Restivo: “I remember have a sinking feeling when it came through. I don’t think we even thought it was a possibility that it could get denied.”

Mott: “Based off what our engineer said, they’re not going to deny it, it’s just a way of how to make it work if they had any reservations about it.”

Restivo and Mott have already spent $150,00 for the two applications, engineering and construction of the barn. So Restivo and his engineer met last month for 90 minutes with top officials at the Health Department.

Restivo: “What I saw coming out of that meeting was a real effort by the DOH to try and find a way to say no. They weren’t trying at all to find a solution. They were trying to basically convince me this is never going to happen, we’re not going to approve this. You shouldn’t be trying to get this approved. It was really upsetting. At this point we’re more than a year into the process, we’ve invested a ton of time and money and to have these people not even know why they’re denying it - not even be able to justify the denial. You would think that it would be such a harsh act - because it’s a harsh result for us - that they’d be confident and they would know why they’re denying it.”

Restivo said it is ironic to him that the Health Department is concerned about potential contamination, but not going after the source of the problem - pointing instead to the Department of Environmental Management as responsible for protecting surface and groundwater quality. Restivo noted that Hemlock Brook ultimately feeds into the Scituate Reservoir, the state’s primary drinking water supplier.

Restivo: “That’s what we thought was the most Twilight Zone aspect of it, was they’re saying that they’re concerned about our drinking water to the point where they don’t want us to use it for commercial (purposes), but at the same time they’re saying there’s nothing they can do about the possible contamination of the drinking water - that feeds the entire state, 60 percent of the state gets their water form that stream, goes right into the Scituate Reservoir.”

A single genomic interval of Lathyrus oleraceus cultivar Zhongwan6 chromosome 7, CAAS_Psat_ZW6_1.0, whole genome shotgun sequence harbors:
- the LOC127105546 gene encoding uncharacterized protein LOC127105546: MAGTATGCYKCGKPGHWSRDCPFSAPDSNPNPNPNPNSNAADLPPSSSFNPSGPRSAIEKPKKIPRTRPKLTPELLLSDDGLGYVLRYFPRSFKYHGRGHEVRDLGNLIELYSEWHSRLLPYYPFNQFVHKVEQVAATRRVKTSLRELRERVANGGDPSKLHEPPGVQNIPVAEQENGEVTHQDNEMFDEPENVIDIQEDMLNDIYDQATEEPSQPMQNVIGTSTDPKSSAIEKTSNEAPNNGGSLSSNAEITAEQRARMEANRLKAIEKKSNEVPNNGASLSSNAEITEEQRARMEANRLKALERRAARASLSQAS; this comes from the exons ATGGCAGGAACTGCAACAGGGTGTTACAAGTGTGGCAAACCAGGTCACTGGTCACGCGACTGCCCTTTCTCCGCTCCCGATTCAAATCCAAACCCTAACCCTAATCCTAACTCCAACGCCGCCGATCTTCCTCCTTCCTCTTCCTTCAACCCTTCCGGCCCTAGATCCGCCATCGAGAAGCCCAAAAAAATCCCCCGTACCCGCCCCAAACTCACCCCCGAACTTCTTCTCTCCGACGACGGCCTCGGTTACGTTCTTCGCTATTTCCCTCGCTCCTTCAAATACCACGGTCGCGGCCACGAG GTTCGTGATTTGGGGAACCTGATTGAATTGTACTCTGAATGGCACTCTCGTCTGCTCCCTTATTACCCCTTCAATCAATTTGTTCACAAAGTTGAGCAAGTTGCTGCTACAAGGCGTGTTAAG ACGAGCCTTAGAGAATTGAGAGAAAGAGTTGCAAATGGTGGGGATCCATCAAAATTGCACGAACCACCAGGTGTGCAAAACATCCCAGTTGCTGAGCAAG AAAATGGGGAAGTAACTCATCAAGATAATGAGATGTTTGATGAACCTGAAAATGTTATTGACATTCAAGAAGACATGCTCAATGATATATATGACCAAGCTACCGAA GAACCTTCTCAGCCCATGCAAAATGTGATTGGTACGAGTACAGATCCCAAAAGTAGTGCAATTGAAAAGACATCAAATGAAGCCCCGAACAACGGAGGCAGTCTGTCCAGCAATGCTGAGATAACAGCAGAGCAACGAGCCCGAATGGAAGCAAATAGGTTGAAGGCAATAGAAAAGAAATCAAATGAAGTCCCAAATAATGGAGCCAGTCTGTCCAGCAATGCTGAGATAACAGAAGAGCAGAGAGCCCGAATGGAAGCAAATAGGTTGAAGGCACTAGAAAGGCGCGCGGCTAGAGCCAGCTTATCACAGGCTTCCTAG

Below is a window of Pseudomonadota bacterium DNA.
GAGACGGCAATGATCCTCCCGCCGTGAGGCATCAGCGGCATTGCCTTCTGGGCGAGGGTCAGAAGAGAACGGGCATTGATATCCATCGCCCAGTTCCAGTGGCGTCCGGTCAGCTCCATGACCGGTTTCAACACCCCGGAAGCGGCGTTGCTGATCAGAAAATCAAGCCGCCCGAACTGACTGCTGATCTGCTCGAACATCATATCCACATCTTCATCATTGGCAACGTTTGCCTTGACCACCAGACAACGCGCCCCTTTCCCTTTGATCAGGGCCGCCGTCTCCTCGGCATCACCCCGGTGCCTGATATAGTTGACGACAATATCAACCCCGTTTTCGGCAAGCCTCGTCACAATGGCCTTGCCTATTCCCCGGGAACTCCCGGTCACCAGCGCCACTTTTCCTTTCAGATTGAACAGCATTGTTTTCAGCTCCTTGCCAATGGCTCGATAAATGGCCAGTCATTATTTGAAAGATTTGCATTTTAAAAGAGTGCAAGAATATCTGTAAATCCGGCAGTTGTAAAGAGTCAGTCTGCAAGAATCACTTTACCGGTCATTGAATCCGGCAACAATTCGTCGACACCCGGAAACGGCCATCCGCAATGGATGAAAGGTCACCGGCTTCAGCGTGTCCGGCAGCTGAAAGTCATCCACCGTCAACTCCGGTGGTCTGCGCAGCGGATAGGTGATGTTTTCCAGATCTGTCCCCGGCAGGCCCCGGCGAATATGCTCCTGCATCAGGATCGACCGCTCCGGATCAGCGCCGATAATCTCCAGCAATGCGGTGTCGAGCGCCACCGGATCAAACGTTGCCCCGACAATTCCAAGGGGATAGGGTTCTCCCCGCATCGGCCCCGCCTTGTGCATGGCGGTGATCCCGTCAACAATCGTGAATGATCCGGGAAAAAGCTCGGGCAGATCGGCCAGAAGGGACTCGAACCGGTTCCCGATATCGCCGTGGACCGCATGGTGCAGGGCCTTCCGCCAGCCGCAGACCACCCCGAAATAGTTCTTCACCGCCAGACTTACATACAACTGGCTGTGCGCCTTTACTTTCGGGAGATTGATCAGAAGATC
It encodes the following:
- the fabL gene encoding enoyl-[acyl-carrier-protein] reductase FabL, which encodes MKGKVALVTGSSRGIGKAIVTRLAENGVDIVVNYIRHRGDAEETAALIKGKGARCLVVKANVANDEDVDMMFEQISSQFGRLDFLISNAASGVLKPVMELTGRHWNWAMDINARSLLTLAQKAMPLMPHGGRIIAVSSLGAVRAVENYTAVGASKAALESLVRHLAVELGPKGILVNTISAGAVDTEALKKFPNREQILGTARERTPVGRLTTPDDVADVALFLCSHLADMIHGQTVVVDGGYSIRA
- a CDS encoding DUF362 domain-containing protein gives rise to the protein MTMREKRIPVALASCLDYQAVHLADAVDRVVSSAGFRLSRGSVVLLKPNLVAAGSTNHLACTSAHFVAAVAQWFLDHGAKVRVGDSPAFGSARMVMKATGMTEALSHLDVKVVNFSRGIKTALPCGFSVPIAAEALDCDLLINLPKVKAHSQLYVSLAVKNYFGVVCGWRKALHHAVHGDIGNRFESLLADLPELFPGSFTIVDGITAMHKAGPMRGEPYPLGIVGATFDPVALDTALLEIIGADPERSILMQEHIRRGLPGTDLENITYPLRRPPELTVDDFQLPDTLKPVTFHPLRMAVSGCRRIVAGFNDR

Hummel: Why can’t they do anything?”

Mott: “They don’t want to do anything.”

Restivo: “I don’t think they’ve tried.”

The Hummel Report discovered the DEM has been investigating the junkyard, based on a complaint Restivo filed nearly a year ago. In December it issued a letter citing the owner with a handful of pollution violations. And just this week, DEM - after further investigation assisted by the federal Environmental Protection Agency - issued a new round of freshwater wetland and water pollution violations - saying the junkyard owner has to restore land it clear-cut when it was increasing the number of cars it was storing - from 500 to 2,000 over the past several years.

Restivo and Mott watched as the trees came down and the pile grew next door.

Mott: “When we signed the contract on this house, that was a beautiful empty field. And we moved in, then shortly after there were thousands of cars on it, in less than a year, just filled up immediately with cars.”

Hummel: “What did you think as you saw all those cars coming in?”

Mott: “We didn’t care. I said it’s his business, this is our business, we believe we want to be left alone. And that’s why we bought this place, was to be left alone. And we left him alone. We left him along until we got our denial letter and found out we have neighbors who have been reporting this guy for years, for every single thing that he does wrong and we stayed out of it, until it affected us financially and we couldn’t stay out of it anymore.”

Restivo and Mott are in a Catch 22 - while the junkyard owners have been cited for violations of state law, a DEM spokesman said that doesn’t necessarily translate into definitive contamination.

“At this point, our inspectors have not documented a release of contaminants from the property that requires a more comprehensive investigation. We have no information to suggest that the junkyard is a major source of contamination — but cannot say definitively that it is clean, either.”

Restivo: “We don’t want contaminated drinking water. Even if we got all of the approvals and we pull water out of there and it’s contaminated, we’re not going to fight to drink it. Our goal is to have clean drinking water. Right now, the Department of Health is convinced that our groundwater is contaminated. And so if the goal is to have clean drinking water, instead of just stopping a commercial kitchen from happening in some corner of Foster, if the actual goal is clean drinking water then there’s got to be some flip side to that policy, that’s not just denying new wells, but also removing the source of contamination.”

Restivo said if the Health Department denies its revised application he will likely appeal to a state hearing officer. But they are frustrated with the process.

Mott: “It makes me not want to do it anymore in Rhode Island. I just said, let’s go, as much as I love the property I’m not going to stop. It’s my life and I’m going to do what I want, And I will just take it to another state and grow my business there.”

In Foster, Jim Hummel for The Hummel Report.